Benzoquinone, however, does not target sodium channels. It is likely that benzoquinone targets TRPA1, a conserved calcium channel in the nose and mouth that is found across the animal kingdom, ranging from humans to drosophila. It mediates reception of pain, temperature, touch, spice, and caffeine, among others. This is an excellent starting point to begin exploring the mechanism for pain resistance in grasshopper mice – we know that they exhibit reduced sensitivity to formalin, another TRPA1 agonist3. TRPA1’s versatility ensures that any organism that develops an antipredator system through TRPA1 disruption could target many predators with a single stroke.  In response, a predator that had a modified TRPA1 channel immune to that disruption could take advantage of prey that is inaccessible to most of its competition.

Here is where things get interesting. There’s a reason why most animals have not evolved resistance to pain. Pain serves a critical function in the nervous system to warn the body of potential damage (i.e. it tells you not to walk on a broken foot so that the foot can heal). Prey, like scorpions, take advantage of this in order to signal that they are harmful. If an animal lives to eat again it likely learns to never, ever try and eat a scorpion – and that’s a good thing for both the predator and the prey. Therefore, the crucial function of pain in survival ensures that natural selection favors pain sensitivity. So how and why do pain-pathway adaptations exist?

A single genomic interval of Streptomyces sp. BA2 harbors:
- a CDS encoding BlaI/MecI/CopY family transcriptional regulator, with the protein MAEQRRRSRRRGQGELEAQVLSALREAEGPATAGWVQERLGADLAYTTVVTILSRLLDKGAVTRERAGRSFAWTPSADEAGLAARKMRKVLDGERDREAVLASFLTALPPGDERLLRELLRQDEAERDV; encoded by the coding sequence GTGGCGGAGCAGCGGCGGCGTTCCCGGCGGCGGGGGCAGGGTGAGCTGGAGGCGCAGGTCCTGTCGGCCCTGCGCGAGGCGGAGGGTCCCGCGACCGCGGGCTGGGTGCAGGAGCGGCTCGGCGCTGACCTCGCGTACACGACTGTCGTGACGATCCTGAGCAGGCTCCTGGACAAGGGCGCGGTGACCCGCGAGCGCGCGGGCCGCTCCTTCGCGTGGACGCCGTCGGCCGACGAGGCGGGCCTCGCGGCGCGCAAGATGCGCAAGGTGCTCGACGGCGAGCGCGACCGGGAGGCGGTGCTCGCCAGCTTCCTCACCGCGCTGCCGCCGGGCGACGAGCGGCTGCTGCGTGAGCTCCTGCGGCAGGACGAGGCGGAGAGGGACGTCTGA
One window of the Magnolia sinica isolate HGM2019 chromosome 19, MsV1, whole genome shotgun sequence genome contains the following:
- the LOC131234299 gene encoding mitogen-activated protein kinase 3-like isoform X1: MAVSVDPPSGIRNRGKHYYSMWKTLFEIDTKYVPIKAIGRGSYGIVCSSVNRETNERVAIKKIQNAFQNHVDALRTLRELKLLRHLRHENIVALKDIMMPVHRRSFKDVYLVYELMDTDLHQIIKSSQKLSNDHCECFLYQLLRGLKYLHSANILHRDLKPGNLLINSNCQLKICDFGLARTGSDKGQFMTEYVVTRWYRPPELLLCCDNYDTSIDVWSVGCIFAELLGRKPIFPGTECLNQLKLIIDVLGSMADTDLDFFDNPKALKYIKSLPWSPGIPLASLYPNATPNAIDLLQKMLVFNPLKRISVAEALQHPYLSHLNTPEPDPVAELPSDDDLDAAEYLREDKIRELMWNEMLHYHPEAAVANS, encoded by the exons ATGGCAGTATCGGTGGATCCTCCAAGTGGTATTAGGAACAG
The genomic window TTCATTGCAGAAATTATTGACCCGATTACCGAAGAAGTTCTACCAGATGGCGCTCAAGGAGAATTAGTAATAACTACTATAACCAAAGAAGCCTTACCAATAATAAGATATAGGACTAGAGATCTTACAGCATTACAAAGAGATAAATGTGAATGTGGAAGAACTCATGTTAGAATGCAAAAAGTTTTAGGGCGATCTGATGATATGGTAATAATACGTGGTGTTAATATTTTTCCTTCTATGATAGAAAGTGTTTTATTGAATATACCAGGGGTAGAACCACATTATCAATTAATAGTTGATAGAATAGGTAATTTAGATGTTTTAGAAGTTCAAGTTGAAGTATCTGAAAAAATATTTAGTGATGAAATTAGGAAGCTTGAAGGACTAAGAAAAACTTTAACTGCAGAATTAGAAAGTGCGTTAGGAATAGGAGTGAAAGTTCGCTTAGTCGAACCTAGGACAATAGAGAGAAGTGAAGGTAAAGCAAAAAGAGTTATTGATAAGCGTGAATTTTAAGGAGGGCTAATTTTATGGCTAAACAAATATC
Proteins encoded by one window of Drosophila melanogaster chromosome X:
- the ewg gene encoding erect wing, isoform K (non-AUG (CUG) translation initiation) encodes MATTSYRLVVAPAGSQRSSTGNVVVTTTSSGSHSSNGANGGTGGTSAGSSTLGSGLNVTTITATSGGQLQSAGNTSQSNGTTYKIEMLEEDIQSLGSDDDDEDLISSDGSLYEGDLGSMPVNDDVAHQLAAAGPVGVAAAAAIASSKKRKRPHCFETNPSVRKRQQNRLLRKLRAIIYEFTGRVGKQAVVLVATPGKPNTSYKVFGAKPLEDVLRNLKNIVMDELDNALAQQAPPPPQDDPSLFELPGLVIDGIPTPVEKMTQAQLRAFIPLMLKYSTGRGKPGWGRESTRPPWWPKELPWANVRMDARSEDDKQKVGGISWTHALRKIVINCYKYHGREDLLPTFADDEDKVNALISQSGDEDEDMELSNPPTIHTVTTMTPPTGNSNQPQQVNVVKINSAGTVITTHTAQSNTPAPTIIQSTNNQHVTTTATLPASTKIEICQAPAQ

It is at the junction of this paradox that I aim to pursue my graduate research. By studying grasshopper mice as the exception to the pain-pathway standard, I hope to learn about the underlying mechanisms behind their pain tolerance.

Why should we care about a rodent sized war happening in the middle of the Arizona desert? As researchers discover more about TRPA1, we’re realizing that this receptor plays an even more integral role in the nervous system than previously thought. TRPA1 receptors serve many types of functions and are found even in humans. Not all the signals they send are welcome, however, as TRPA1 is involved in inflammatory, neuropathic, and migraine pain, as well as airways diseases and diabetes4. The more we learn about TRPA1, the more we can learn about our own responses to pain and how to block it. By studying animals in which pain blockage is successful, perhaps we too can someday swallow a pill-sized dose of grasshopper mouse superpowers.


  1. Eisner, T., & Meinwald, J. (1966). Defensive Secretions of Arthropods. Science, 153(3742),1341–1350.
  1. Parmenter, R. R., & Macmahon, J. A. (1988). Factors limiting populations of arid-land darkling beetles (Coleoptera: Tenebrionidae): predation by rodents. Environmental Entomology, 17(2), 280-286.
  1. Rowe, A. H., Xiao, Y., Rowe, M. P., Cummins, T. R., & Zakon, H. H. (2013). Voltage-gated sodium channel in grasshopper mice defends against bark scorpion toxin. Science, 342(6157), 441-446.
  1. Nassini, R., Materazzi, S., Benemei, S., & Geppetti, P. (2014). The TRPA1 channel in inflammatory and neuropathic pain and migraine. In Reviews of Physiology, Biochemistry and Pharmacology, Vol. 167 (pp. 1-43). Springer International Publishing.